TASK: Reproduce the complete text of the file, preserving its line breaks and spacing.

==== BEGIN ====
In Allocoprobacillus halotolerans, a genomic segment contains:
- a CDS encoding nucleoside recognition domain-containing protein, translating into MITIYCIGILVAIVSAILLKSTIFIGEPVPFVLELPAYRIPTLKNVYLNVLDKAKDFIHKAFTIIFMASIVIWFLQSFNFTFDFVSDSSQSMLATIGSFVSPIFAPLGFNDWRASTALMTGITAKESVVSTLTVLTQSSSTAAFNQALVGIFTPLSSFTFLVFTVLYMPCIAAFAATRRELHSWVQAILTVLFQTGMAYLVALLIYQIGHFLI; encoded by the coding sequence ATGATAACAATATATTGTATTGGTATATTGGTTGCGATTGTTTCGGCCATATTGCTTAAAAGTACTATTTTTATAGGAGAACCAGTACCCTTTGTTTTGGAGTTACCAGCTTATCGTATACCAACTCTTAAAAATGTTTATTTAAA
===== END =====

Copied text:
In Allocoprobacillus halotolerans, a genomic segment contains:
- a CDS encoding nucleoside recognition domain-containing protein, translating into MITIYCIGILVAIVSAILLKSTIFIGEPVPFVLELPAYRIPTLKNVYLNVLDKAKDFIHKAFTIIFMASIVIWFLQSFNFTFDFVSDSSQSMLATIGSFVSPIFAPLGFNDWRASTALMTGITAKESVVSTLTVLTQSSSTAAFNQALVGIFTPLSSFTFLVFTVLYMPCIAAFAATRRELHSWVQAILTVLFQTGMAYLVALLIYQIGHFLI; encoded by the coding sequence ATGATAACAATATATTGTATTGGTATATTGGTTGCGATTGTTTCGGCCATATTGCTTAAAAGTACTATTTTTATAGGAGAACCAGTACCCTTTGTTTTGGAGTTACCAGCTTATCGTATACCAACTCTTAAAAATGTTTATTTAAA